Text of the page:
CFP, Fear and Loathing in the Earthly City
CFP, Fear and Loathing in the Earthly City – Negative Emotions in the Medieval and Early Modern Period c. 1100-1700
Call for Papers
Fear and Loathing in the Earthly City – Negative Emotions in the Medieval and Early Modern Period c. 1100-1700
1-2 November 2018
University of Southern Denmark
Keynote speakers: Malcolm Gaskill, University of East Anglia and Craig Taylor, University of York
The exploration, control and canalization of negative emotions played a crucial role in the Middle Ages and the Early Modern period. The fundamental negative emotions were conceptually expressed in the Seven Deadly Sins and mirrored in The Seven Virtues. While the virtues were what humans should strive for in order to be good Christians, it was often their negative counterparts that appear most poignantly in the sources (written, pictorial or musical), because they were firmly embedded into the terrestrial life as ubiquitous obstacles to be overcome or coped with in order to gain salvation. This preoccupation with negative emotions and the sinfulness of man was strong in the Middle Ages and continued unabated during the reformations of the sixteenth century and beyond. Nevertheless, the perception of negative emotions was highly depended on the affective context, and they might not be perceived as unequivocally bad and negative. Anti-social emotions of fear, hatred, and envy which on the outset would be perceived of as negative, could depending on the exigencies of the situation be construed of as constructive and indeed even beneficial to man, society and ultimately God. The interpretation of emotions and their categorization as positive or negative was thus flexible in accordance with the demands of context and situation.
With this conference we seek to investigate cultures of negative emotions from an interdisciplinary angle and in all walks of life be they religious, rural, civic, aristocratic etc. We thus invite papers that explore the role of emotions expressing negativity such as fear, envy, hatred, but also melancholy and sadness in culture, society and the conception of the individual in the Middle Ages and the Early Modern Period, c.1100 to 1700.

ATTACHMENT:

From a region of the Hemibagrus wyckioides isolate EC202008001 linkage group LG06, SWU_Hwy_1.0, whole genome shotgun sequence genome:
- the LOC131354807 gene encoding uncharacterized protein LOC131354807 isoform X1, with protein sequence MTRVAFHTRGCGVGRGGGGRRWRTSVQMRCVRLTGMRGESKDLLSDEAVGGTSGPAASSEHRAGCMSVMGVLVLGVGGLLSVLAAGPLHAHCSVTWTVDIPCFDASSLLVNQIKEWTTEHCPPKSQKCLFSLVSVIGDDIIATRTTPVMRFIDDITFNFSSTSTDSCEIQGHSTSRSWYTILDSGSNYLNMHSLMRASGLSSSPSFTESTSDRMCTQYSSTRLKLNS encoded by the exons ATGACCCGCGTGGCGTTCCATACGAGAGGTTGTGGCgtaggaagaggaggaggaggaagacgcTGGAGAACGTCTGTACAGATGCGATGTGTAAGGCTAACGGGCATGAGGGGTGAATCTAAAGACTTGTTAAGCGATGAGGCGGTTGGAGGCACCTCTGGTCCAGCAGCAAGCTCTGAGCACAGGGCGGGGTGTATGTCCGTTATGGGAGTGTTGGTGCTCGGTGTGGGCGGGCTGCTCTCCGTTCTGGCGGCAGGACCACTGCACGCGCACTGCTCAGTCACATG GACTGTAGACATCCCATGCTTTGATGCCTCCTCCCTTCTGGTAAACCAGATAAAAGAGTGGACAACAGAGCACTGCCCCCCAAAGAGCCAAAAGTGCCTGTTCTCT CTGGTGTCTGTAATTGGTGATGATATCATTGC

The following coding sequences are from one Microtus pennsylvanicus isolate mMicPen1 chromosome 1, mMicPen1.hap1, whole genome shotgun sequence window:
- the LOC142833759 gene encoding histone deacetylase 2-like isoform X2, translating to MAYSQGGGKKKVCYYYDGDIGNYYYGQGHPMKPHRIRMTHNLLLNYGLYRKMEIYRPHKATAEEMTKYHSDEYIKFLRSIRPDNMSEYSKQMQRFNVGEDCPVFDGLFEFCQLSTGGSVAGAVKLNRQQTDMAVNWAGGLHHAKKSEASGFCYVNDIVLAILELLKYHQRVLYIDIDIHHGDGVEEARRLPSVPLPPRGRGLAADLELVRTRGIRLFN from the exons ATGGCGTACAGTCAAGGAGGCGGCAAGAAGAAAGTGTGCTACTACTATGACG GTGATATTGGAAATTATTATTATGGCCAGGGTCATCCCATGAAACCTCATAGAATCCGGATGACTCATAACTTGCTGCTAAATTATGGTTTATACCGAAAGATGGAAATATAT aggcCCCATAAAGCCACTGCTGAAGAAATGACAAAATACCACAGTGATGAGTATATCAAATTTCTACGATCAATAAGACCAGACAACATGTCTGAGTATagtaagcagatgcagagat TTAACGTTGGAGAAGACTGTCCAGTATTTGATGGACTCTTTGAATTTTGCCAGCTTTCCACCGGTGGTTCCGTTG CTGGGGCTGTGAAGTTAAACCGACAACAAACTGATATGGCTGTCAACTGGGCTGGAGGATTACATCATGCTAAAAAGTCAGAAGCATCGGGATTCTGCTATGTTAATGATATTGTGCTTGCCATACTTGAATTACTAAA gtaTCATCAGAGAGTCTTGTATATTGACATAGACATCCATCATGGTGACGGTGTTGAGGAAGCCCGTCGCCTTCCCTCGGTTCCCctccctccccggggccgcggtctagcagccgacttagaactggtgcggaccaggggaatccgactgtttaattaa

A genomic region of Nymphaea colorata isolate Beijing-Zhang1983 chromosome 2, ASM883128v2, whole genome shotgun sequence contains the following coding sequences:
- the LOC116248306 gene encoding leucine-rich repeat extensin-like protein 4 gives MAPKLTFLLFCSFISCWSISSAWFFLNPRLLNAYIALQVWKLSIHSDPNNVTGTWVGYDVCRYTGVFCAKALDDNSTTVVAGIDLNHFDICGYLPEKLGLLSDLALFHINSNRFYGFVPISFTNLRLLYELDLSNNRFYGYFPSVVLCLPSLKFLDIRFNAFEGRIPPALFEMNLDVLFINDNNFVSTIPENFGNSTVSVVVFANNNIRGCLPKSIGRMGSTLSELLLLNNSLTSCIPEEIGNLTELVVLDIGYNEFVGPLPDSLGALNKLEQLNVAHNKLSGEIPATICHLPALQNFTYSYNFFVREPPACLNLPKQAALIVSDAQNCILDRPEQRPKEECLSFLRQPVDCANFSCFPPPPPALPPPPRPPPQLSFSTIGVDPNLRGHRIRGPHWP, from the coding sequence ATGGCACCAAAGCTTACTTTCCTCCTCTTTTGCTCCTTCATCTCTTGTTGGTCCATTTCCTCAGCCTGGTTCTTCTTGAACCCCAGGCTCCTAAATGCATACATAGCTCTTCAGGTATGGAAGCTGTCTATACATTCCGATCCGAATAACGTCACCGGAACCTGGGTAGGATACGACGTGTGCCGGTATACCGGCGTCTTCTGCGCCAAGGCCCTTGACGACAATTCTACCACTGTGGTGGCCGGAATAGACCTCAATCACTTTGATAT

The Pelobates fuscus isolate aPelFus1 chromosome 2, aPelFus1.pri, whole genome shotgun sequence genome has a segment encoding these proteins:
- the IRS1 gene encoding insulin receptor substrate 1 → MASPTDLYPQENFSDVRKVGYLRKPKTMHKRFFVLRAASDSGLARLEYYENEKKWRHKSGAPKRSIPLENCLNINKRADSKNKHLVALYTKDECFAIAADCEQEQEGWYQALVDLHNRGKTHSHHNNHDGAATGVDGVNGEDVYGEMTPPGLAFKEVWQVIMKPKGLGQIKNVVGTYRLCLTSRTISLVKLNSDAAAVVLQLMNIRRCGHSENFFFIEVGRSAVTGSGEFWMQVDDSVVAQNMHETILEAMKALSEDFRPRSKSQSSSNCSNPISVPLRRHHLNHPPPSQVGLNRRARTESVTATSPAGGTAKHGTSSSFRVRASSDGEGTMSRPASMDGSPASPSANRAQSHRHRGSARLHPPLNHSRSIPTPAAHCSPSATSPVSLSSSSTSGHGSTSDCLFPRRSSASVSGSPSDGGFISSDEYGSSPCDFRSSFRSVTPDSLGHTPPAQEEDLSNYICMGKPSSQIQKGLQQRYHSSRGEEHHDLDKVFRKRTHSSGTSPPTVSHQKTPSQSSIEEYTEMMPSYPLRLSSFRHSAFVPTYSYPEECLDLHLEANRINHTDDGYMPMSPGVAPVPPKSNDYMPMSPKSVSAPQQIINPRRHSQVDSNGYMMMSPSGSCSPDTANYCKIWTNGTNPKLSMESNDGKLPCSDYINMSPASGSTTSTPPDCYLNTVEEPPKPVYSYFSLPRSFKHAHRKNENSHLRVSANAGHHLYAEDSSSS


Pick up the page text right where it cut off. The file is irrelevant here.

Please send an abstract (200 words) of your proposed paper and a short biography before 1 April 2018 to Louise Nyholm Kallestrup
Possible topics may include:
When is the seemingly anti-social, negative and/or bad emotions and potentially and sometimes even immediately understood as necessary and beneficial? How can we study that paradox?
Continuity and change: How and why did perceptions of negative emotions change?
What was the relationship between negative emotions and institutions of power (e.g. state, church etc.)?
What are negative emotions in a historical perspective? When, where and why are negative emotions considered appropriate?
How are negative emotions gendered?
How and when are negative emotion embodied?
How are negative emotions inherited in space and place?
The conference is organized by the Centre for Medieval and Renaissance Studies, SDU, and the National Museum of Denmark.
Conference venue: University of Southern Denmark, Campusvej 55, DK-5230-Odense M
Conference conveners: Thomas Heebøll-Holm, SDU; Martin Wangsgaard Jürgensen, National Museum of Denmark; Louise Nyholm Kallestrup, SDU